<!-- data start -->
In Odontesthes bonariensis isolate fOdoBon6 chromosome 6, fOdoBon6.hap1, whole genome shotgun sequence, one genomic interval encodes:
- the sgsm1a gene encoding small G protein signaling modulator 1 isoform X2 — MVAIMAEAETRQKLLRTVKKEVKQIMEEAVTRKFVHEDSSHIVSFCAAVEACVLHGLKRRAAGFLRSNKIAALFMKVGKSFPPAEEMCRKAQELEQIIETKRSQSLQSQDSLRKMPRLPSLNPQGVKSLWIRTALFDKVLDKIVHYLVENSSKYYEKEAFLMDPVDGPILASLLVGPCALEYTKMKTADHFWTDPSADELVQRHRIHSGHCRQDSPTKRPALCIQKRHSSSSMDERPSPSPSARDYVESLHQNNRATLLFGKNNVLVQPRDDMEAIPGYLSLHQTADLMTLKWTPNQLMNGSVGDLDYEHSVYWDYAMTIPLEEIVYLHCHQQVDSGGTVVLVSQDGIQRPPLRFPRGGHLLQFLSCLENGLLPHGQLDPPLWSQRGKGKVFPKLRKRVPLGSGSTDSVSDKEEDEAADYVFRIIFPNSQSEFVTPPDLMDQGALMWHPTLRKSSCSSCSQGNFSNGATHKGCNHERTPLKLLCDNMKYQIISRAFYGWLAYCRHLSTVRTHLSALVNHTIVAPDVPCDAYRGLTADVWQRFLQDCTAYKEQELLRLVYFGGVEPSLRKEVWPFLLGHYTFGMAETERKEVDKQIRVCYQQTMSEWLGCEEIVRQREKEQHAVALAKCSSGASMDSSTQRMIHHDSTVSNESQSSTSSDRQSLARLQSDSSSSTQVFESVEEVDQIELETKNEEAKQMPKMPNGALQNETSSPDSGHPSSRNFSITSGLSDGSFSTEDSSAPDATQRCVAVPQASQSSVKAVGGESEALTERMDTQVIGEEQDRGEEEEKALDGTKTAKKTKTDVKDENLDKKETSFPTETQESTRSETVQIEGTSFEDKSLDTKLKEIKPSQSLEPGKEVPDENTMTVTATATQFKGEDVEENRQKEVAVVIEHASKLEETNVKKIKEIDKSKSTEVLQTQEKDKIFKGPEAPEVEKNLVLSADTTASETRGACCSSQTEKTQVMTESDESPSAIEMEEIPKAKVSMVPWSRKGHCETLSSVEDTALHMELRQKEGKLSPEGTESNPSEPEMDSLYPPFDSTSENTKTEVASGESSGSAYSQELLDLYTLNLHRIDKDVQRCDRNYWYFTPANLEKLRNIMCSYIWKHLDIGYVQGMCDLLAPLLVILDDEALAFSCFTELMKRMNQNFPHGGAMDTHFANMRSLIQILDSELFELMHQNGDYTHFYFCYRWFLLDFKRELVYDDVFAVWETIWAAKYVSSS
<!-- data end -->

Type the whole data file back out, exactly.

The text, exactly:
In Odontesthes bonariensis isolate fOdoBon6 chromosome 6, fOdoBon6.hap1, whole genome shotgun sequence, one genomic interval encodes:
- the sgsm1a gene encoding small G protein signaling modulator 1 isoform X2 — MVAIMAEAETRQKLLRTVKKEVKQIMEEAVTRKFVHEDSSHIVSFCAAVEACVLHGLKRRAAGFLRSNKIAALFMKVGKSFPPAEEMCRKAQELEQIIETKRSQSLQSQDSLRKMPRLPSLNPQGVKSLWIRTALFDKVLDKIVHYLVENSSKYYEKEAFLMDPVDGPILASLLVGPCALEYTKMKTADHFWTDPSADELVQRHRIHSGHCRQDSPTKRPALCIQKRHSSSSMDERPSPSPSARDYVESLHQNNRATLLFGKNNVLVQPRDDMEAIPGYLSLHQTADLMTLKWTPNQLMNGSVGDLDYEHSVYWDYAMTIPLEEIVYLHCHQQVDSGGTVVLVSQDGIQRPPLRFPRGGHLLQFLSCLENGLLPHGQLDPPLWSQRGKGKVFPKLRKRVPLGSGSTDSVSDKEEDEAADYVFRIIFPNSQSEFVTPPDLMDQGALMWHPTLRKSSCSSCSQGNFSNGATHKGCNHERTPLKLLCDNMKYQIISRAFYGWLAYCRHLSTVRTHLSALVNHTIVAPDVPCDAYRGLTADVWQRFLQDCTAYKEQELLRLVYFGGVEPSLRKEVWPFLLGHYTFGMAETERKEVDKQIRVCYQQTMSEWLGCEEIVRQREKEQHAVALAKCSSGASMDSSTQRMIHHDSTVSNESQSSTSSDRQSLARLQSDSSSSTQVFESVEEVDQIELETKNEEAKQMPKMPNGALQNETSSPDSGHPSSRNFSITSGLSDGSFSTEDSSAPDATQRCVAVPQASQSSVKAVGGESEALTERMDTQVIGEEQDRGEEEEKALDGTKTAKKTKTDVKDENLDKKETSFPTETQESTRSETVQIEGTSFEDKSLDTKLKEIKPSQSLEPGKEVPDENTMTVTATATQFKGEDVEENRQKEVAVVIEHASKLEETNVKKIKEIDKSKSTEVLQTQEKDKIFKGPEAPEVEKNLVLSADTTASETRGACCSSQTEKTQVMTESDESPSAIEMEEIPKAKVSMVPWSRKGHCETLSSVEDTALHMELRQKEGKLSPEGTESNPSEPEMDSLYPPFDSTSENTKTEVASGESSGSAYSQELLDLYTLNLHRIDKDVQRCDRNYWYFTPANLEKLRNIMCSYIWKHLDIGYVQGMCDLLAPLLVILDDEALAFSCFTELMKRMNQNFPHGGAMDTHFANMRSLIQILDSELFELMHQNGDYTHFYFCYRWFLLDFKRELVYDDVFAVWETIWAAKYVSSS